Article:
Sept. 29–NORFOLK — City leaders say there was a lot they didn’t know about a new high-pressure pipeline being built by Virginia Natural Gas — including its possible dangers — until concerns were raised by a Berkley shipyard.
Colonna’s Shipyard held a news conference Friday to question the safety of the Southside Connector Distribution Pipeline Project — a 9-mile stretch of 24-inch pipe that will link the region’s two existing supply lines and run beneath the shipyard.
Colonna’s says VNG has downplayed the scope of the pipeline and its risks to the shipyard as well as to residents along its path.
VNG says none of that is true and accuses the shipyard of “disparaging” the utility’s reputation by “making baseless and defamatory claims that the pipeline is not safe,” according to a VNG letter written to Colonna’s.
Until now, Norfolk has given VNG the go-ahead. After the Colonna’s news conference, however, Mayor Kenny Alexander said he wants more specifics about the nature of high-pressure lines, including the size of what he called their “blast zones.”
“None of that was discussed” in November when the council authorized VNG’s use of city rights of ways, Alexander said.
But city staffer Freda Burns, Norfolk’s right-of-way manager, said she’s been aware of the scope of the project since at least 2016, sees no safety concerns and says city leaders were given the same level of information they usually get with projects like this.
For the City Council, she said, “it is not normal to have those discussions” at such a level of detail.
VNG says the connector line will create a much-needed loop, enabling the company to more easily move gas across the region and eventually tap into a spur of the Atlantic Coast Pipeline that’s headed for Hampton Roads.
Most of the connector line has already been laid, largely along electric and city rights of way running through Norfolk and Chesapeake. In other spots, the utility purchased easements from property owners or won them through eminent domain cases in court.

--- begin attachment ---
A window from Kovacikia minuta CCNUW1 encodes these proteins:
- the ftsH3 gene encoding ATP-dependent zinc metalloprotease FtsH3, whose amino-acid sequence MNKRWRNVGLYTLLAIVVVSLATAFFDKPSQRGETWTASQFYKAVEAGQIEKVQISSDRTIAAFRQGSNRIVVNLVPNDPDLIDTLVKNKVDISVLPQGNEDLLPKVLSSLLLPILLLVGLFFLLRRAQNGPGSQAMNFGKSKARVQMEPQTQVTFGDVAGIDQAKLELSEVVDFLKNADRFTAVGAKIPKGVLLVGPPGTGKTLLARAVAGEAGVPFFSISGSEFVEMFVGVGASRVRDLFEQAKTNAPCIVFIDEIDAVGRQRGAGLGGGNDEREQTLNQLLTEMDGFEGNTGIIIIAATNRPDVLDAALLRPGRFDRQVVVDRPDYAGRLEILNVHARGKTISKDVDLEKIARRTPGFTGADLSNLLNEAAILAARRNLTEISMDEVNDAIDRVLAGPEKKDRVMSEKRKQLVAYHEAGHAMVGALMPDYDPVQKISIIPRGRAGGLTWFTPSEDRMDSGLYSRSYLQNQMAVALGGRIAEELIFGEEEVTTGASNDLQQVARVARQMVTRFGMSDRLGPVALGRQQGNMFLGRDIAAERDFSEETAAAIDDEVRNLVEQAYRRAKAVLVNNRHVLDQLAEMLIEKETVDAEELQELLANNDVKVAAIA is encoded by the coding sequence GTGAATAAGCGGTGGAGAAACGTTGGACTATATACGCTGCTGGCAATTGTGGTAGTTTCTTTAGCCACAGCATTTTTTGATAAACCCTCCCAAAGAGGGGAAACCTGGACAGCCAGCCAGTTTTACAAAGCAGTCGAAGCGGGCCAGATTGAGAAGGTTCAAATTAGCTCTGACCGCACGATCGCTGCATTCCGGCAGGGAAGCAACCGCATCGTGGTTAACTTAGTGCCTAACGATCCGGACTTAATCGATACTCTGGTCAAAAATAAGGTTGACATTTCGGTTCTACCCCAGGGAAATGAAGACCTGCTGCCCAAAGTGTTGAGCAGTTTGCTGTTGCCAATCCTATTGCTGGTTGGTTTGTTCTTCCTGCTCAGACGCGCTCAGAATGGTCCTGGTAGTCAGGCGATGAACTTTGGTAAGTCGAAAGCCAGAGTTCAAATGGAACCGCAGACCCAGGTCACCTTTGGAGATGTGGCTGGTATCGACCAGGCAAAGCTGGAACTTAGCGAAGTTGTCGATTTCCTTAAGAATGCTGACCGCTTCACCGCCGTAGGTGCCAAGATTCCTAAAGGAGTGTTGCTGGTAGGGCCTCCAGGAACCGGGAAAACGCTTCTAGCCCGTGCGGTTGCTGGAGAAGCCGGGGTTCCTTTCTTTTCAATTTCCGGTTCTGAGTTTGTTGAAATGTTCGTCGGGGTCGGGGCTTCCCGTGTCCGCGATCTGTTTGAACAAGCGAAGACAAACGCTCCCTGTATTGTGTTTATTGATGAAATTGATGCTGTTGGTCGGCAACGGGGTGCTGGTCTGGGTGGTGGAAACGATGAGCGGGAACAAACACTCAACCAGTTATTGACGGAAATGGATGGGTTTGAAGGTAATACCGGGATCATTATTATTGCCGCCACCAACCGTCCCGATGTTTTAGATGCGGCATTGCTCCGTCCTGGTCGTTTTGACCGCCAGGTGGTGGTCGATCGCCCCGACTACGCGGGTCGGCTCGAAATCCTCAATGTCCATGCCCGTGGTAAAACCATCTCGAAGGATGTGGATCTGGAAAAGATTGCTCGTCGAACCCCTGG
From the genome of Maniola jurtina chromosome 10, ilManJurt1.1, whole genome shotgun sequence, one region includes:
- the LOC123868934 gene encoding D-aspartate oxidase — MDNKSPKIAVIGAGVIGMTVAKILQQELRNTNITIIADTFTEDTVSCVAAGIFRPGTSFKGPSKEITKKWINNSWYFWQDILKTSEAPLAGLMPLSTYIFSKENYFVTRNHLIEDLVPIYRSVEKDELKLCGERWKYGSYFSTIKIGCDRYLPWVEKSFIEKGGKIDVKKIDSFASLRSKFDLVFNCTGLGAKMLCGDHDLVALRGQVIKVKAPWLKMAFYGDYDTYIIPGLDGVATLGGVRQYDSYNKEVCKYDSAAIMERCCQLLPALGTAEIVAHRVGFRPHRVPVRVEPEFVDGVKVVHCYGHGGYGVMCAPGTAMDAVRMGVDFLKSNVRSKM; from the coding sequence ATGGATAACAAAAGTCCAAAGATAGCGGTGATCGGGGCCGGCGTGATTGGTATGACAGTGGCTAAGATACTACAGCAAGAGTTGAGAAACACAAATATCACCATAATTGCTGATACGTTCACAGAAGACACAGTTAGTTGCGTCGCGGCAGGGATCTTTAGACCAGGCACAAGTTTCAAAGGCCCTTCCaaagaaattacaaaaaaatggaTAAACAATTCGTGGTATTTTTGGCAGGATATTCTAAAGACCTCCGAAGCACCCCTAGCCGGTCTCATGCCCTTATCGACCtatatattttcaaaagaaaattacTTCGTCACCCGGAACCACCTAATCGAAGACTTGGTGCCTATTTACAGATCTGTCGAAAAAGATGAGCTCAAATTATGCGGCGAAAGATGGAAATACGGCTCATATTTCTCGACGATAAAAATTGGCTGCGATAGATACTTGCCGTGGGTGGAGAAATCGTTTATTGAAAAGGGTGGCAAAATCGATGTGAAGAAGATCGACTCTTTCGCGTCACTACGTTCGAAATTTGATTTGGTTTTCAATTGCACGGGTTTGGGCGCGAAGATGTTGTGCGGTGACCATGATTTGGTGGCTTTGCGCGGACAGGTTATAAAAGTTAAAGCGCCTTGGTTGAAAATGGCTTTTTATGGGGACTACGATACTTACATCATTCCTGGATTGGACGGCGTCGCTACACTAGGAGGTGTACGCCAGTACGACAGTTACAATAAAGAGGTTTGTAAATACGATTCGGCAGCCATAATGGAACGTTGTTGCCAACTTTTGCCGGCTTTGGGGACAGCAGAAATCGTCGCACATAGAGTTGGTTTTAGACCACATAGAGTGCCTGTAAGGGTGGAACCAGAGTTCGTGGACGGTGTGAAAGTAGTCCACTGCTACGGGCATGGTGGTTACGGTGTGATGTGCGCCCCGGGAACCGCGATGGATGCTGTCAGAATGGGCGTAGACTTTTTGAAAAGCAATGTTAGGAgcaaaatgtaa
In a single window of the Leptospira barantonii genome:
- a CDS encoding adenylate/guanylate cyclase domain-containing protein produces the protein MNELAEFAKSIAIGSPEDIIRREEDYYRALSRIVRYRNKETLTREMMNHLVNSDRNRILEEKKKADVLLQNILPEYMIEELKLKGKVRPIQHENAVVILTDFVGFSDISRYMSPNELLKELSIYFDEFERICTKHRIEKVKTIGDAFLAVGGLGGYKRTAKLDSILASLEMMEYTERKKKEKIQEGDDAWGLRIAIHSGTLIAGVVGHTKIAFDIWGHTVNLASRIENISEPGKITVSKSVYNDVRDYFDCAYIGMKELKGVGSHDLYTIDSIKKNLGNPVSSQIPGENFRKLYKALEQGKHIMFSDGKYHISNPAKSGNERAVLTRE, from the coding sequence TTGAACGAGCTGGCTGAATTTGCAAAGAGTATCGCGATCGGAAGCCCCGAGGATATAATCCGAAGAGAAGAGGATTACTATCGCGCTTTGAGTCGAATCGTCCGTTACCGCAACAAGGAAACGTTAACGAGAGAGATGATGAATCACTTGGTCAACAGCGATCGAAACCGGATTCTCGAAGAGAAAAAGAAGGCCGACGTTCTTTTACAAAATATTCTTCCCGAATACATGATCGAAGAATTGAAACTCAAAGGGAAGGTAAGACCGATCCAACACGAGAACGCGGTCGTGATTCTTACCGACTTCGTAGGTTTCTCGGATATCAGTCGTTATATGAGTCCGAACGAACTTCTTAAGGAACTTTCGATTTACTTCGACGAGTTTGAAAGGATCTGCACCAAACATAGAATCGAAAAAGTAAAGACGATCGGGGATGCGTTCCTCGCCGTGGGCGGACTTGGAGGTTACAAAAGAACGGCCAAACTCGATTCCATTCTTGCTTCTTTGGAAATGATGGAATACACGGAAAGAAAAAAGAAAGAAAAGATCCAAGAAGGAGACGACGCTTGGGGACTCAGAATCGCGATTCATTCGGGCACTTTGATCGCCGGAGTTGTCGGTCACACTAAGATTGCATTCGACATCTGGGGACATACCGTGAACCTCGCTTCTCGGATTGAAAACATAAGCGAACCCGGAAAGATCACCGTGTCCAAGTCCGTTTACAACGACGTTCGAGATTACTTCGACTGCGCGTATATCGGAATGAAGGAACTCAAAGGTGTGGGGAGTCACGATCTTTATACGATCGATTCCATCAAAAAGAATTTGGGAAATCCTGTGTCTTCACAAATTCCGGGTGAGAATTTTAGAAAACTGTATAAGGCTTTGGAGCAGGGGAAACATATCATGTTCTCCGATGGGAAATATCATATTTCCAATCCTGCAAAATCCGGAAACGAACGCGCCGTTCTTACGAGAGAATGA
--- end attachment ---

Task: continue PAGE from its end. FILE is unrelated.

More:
Only one physical obstacle remains: the Elizabeth River.
VNG plans to begin drilling near Harbor Park, go beneath the river bed and surface on the other side in Berkley. The route requires a 30-foot-wide easement from Colonna’s. On Sept 18, a Norfolk judge granted VNG access to the property.
The shipyard’s 89-year-old owner, Bill Colonna, says he was willing to cooperate until he learned that, despite its name, the Southside Connector Distribution Pipeline will be operating at higher pressures than industry standards for a “distribution” line.
According to the Natural Gas Supply Association, distribution lines are typically pressurized at less than 200 pounds per square inch.
Transmission lines, designed to move higher volumes of gas, typically operate between 200 and 1,500 pounds per square inch.
VNG says the connector — built for 1,250 PSI — will operate between 500 and 1,000 PSI.
A line like that, Colonna said, does not belong anywhere near a shipyard where welding sparks fly and engines run hot.
“If you had a leak, a pinhole or anything, and the gas escaped, you’d have a problem,” he said. “It would be like an atomic bomb going off.”
The shipyard is also worried about spooking its biggest customer. Colonna’s president and CEO Tom Godfrey said two-thirds of the yard’s business comes from the Navy or other military branches. He’s fearful that the Navy might consider the pipeline a risk to its ships and avoid his yard.
Though rare, natural gas accidents do happen. A series of explosions along a suburban gas line near Boston earlier this month is still being investigated. One person was killed, 25 were injured, thousands were evacuated and dozens of homes were destroyed.
High-pressure transmission lines are more prone to major incidents, according to the National Transportation Safety Board. According to a 2015 report, the lines account for an average of two fatalities, nine injuries and $65 million in property damage annually.
VNG says it has engineered the Southside Connector above federal requirements, operates 200 miles of “this exact type of pipeline” across its system and has had dozens of state safety inspections on the project already.
Larry Skyles, president of Berkley’sBeacon Light Civic League, attended Colonna’s news conference. Late last year, Skyles said, VNG officials spoke to his group and told them the pipeline was “one of the safest things they’re going to do.”
At that point, the group thought construction would be the neighborhood’s biggest headache. Skyles said VNG never mentioned the fact that the line would be high-pressure.
“We feel, now, betrayed,” he said after hearing Colonna’s allegations.
Mayor Alexander said that if Colonna’s is correct, “I do not know and did not know all I should have.”
He said he’s frustrated that he wasn’t told more by city staff. “If you know these things are potential and real,” he said, “why didn’t you bring this to our attention?”
On Friday, Councilwoman Andrea McClellan said she has asked Alexander to consider bringing in an independent expert to study the potential issues.
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